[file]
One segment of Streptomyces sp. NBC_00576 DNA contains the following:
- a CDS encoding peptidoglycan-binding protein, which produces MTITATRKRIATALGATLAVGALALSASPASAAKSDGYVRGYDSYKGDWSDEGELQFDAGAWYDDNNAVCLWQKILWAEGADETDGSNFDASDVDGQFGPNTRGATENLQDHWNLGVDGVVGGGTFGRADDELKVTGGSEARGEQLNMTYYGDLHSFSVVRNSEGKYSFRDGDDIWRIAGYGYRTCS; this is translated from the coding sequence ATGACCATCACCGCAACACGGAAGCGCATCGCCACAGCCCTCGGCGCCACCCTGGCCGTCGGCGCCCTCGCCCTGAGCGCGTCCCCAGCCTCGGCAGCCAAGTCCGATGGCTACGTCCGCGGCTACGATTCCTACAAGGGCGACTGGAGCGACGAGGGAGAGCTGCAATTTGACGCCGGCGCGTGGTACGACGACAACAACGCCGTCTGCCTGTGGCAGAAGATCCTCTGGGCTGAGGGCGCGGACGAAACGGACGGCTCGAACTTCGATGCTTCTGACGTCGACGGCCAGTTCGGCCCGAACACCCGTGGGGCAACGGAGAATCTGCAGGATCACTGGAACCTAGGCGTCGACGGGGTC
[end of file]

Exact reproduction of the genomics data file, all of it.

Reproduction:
One segment of Streptomyces sp. NBC_00576 DNA contains the following:
- a CDS encoding peptidoglycan-binding protein, which produces MTITATRKRIATALGATLAVGALALSASPASAAKSDGYVRGYDSYKGDWSDEGELQFDAGAWYDDNNAVCLWQKILWAEGADETDGSNFDASDVDGQFGPNTRGATENLQDHWNLGVDGVVGGGTFGRADDELKVTGGSEARGEQLNMTYYGDLHSFSVVRNSEGKYSFRDGDDIWRIAGYGYRTCS; this is translated from the coding sequence ATGACCATCACCGCAACACGGAAGCGCATCGCCACAGCCCTCGGCGCCACCCTGGCCGTCGGCGCCCTCGCCCTGAGCGCGTCCCCAGCCTCGGCAGCCAAGTCCGATGGCTACGTCCGCGGCTACGATTCCTACAAGGGCGACTGGAGCGACGAGGGAGAGCTGCAATTTGACGCCGGCGCGTGGTACGACGACAACAACGCCGTCTGCCTGTGGCAGAAGATCCTCTGGGCTGAGGGCGCGGACGAAACGGACGGCTCGAACTTCGATGCTTCTGACGTCGACGGCCAGTTCGGCCCGAACACCCGTGGGGCAACGGAGAATCTGCAGGATCACTGGAACCTAGGCGTCGACGGGGTC